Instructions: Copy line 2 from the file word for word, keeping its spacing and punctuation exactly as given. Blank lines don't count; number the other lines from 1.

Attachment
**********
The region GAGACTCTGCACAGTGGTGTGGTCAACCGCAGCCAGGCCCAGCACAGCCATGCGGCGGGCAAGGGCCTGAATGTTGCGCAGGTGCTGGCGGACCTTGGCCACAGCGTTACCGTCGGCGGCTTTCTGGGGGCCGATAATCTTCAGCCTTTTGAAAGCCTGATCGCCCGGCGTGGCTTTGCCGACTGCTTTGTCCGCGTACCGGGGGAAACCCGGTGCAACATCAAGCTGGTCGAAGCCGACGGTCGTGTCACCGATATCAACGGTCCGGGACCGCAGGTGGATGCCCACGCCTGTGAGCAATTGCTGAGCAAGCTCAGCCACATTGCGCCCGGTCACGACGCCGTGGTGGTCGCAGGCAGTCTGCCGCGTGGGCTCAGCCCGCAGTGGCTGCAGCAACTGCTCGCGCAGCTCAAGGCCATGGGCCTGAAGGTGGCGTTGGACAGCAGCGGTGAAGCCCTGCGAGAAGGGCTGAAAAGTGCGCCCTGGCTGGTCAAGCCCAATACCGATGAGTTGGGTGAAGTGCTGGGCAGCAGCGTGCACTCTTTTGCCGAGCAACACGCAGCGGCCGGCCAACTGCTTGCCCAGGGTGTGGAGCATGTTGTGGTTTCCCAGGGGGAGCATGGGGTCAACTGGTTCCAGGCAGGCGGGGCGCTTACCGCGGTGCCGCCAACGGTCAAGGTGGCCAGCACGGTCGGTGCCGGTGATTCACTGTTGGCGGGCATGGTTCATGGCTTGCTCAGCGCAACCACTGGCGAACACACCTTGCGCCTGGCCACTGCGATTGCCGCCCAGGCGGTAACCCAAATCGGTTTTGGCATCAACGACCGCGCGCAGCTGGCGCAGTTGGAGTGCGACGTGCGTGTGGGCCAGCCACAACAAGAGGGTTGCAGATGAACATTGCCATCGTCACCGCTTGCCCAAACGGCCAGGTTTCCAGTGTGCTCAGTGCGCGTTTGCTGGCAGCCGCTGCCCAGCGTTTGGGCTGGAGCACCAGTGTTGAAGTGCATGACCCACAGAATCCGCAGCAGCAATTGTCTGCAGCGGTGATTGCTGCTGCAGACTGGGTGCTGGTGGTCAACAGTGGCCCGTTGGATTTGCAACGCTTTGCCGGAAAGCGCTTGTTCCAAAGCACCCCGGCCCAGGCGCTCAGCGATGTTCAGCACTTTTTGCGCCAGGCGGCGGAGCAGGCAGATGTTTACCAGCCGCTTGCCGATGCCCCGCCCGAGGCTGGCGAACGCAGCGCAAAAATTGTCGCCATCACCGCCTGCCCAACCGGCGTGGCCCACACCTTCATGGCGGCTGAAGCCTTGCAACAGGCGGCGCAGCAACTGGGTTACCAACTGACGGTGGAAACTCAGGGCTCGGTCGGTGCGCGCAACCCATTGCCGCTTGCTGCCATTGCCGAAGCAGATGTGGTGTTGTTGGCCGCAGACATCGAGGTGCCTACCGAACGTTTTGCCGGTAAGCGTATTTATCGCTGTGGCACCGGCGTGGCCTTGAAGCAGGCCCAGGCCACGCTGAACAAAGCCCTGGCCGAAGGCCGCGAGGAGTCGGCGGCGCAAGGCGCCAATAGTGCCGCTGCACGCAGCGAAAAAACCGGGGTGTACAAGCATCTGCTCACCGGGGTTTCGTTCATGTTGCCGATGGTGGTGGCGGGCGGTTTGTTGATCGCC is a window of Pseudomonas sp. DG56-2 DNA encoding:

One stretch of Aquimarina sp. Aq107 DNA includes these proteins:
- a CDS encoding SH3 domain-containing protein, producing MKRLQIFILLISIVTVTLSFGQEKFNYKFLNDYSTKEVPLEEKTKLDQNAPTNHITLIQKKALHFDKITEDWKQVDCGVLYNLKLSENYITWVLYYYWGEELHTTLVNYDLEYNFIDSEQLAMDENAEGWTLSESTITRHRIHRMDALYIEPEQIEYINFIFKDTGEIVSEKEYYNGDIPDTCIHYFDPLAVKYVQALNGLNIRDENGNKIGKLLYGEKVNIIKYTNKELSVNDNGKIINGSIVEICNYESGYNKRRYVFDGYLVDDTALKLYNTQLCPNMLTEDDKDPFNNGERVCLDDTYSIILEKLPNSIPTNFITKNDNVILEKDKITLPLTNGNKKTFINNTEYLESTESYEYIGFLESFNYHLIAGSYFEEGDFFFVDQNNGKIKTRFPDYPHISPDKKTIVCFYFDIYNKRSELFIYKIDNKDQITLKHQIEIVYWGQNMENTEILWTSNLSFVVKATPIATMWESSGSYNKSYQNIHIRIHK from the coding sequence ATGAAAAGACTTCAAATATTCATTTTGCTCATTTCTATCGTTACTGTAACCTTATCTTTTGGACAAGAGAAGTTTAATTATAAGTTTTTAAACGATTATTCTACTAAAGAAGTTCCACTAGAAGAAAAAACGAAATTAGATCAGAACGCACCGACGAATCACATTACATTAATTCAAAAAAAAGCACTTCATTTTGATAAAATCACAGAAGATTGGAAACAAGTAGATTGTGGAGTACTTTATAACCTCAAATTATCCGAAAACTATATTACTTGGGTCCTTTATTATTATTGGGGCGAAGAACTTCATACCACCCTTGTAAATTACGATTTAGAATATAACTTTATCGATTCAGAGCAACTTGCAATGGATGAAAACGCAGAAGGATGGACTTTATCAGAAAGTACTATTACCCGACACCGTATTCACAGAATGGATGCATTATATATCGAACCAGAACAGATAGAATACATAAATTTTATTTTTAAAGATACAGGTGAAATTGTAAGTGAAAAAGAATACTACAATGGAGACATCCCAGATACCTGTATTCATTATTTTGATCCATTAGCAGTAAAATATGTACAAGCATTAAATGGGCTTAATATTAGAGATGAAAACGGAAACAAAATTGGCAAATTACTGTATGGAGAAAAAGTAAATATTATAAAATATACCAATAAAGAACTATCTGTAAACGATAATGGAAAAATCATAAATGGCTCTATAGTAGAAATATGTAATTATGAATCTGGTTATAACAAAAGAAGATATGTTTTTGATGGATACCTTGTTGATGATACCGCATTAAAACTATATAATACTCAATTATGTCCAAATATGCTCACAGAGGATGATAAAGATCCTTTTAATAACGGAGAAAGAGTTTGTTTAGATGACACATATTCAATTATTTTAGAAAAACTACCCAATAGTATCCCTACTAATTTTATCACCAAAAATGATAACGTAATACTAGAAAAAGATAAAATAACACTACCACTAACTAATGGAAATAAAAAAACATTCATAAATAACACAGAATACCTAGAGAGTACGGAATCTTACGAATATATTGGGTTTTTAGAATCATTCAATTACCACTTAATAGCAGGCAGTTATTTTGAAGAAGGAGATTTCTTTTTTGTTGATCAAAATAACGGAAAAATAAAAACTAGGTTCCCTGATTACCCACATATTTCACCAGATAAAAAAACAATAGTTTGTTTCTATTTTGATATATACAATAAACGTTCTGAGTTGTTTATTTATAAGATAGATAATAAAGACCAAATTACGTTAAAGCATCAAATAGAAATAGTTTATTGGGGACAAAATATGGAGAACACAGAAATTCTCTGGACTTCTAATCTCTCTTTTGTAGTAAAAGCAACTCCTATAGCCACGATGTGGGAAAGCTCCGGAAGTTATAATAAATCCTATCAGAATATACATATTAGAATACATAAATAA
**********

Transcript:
One stretch of Aquimarina sp. Aq107 DNA includes these proteins: